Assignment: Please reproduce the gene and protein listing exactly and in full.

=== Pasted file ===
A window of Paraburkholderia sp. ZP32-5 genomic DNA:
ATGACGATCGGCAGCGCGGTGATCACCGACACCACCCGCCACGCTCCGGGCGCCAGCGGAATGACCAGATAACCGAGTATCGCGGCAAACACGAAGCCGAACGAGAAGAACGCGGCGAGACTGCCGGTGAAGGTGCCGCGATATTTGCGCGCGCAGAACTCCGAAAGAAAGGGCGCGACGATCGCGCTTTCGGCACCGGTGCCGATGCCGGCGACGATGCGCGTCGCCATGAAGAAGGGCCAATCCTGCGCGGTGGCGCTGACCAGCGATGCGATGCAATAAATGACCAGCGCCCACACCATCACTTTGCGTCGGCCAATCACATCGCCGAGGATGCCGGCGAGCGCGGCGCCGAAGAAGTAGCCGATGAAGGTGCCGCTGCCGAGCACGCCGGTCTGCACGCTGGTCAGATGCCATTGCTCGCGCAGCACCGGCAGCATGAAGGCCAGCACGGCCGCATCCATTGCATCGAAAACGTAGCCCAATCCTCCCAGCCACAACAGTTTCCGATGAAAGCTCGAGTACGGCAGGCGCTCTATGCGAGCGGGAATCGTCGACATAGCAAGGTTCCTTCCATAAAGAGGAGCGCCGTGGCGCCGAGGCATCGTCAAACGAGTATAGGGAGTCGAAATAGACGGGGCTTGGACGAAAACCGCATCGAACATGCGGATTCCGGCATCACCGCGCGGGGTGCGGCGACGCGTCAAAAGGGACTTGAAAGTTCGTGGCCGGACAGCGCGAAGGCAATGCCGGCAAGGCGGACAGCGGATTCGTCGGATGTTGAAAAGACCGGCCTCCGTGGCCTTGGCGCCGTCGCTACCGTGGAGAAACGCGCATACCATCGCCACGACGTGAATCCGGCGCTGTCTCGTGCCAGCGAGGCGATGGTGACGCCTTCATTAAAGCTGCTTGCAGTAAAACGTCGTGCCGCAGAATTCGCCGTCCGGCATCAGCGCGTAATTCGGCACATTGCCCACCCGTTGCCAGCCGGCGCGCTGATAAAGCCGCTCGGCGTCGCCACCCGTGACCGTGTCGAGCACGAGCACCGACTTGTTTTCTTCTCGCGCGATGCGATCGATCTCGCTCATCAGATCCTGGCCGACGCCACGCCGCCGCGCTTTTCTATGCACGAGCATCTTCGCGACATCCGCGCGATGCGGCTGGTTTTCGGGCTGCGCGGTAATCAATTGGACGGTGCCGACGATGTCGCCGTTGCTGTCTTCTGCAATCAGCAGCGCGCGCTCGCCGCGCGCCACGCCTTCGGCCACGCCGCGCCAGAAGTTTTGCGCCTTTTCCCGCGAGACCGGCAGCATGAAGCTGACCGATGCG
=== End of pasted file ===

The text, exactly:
A window of Paraburkholderia sp. ZP32-5 genomic DNA:
ATGACGATCGGCAGCGCGGTGATCACCGACACCACCCGCCACGCTCCGGGCGCCAGCGGAATGACCAGATAACCGAGTATCGCGGCAAACACGAAGCCGAACGAGAAGAACGCGGCGAGACTGCCGGTGAAGGTGCCGCGATATTTGCGCGCGCAGAACTCCGAAAGAAAGGGCGCGACGATCGCGCTTTCGGCACCGGTGCCGATGCCGGCGACGATGCGCGTCGCCATGAAGAAGGGCCAATCCTGCGCGGTGGCGCTGACCAGCGATGCGATGCAATAAATGACCAGCGCCCACACCATCACTTTGCGTCGGCCAATCACATCGCCGAGGATGCCGGCGAGCGCGGCGCCGAAGAAGTAGCCGATGAAGGTGCCGCTGCCGAGCACGCCGGTCTGCACGCTGGTCAGATGCCATTGCTCGCGCAGCACCGGCAGCATGAAGGCCAGCACGGCCGCATCCATTGCATCGAAAACGTAGCCCAATCCTCCCAGCCACAACAGTTTCCGATGAAAGCTCGAGTACGGCAGGCGCTCTATGCGAGCGGGAATCGTCGACATAGCAAGGTTCCTTCCATAAAGAGGAGCGCCGTGGCGCCGAGGCATCGTCAAACGAGTATAGGGAGTCGAAATAGACGGGGCTTGGACGAAAACCGCATCGAACATGCGGATTCCGGCATCACCGCGCGGGGTGCGGCGACGCGTCAAAAGGGACTTGAAAGTTCGTGGCCGGACAGCGCGAAGGCAATGCCGGCAAGGCGGACAGCGGATTCGTCGGATGTTGAAAAGACCGGCCTCCGTGGCCTTGGCGCCGTCGCTACCGTGGAGAAACGCGCATACCATCGCCACGACGTGAATCCGGCGCTGTCTCGTGCCAGCGAGGCGATGGTGACGCCTTCATTAAAGCTGCTTGCAGTAAAACGTCGTGCCGCAGAATTCGCCGTCCGGCATCAGCGCGTAATTCGGCACATTGCCCACCCGTTGCCAGCCGGCGCGCTGATAAAGCCGCTCGGCGTCGCCACCCGTGACCGTGTCGAGCACGAGCACCGACTTGTTTTCTTCTCGCGCGATGCGATCGATCTCGCTCATCAGATCCTGGCCGACGCCACGCCGCCGCGCTTTTCTATGCACGAGCATCTTCGCGACATCCGCGCGATGCGGCTGGTTTTCGGGCTGCGCGGTAATCAATTGGACGGTGCCGACGATGTCGCCGTTGCTGTCTTCTGCAATCAGCAGCGCGCGCTCGCCGCGCGCCACGCCTTCGGCCACGCCGCGCCAGAAGTTTTGCGCCTTTTCCCGCGAGACCGGCAGCATGAAGCTGACCGATGCG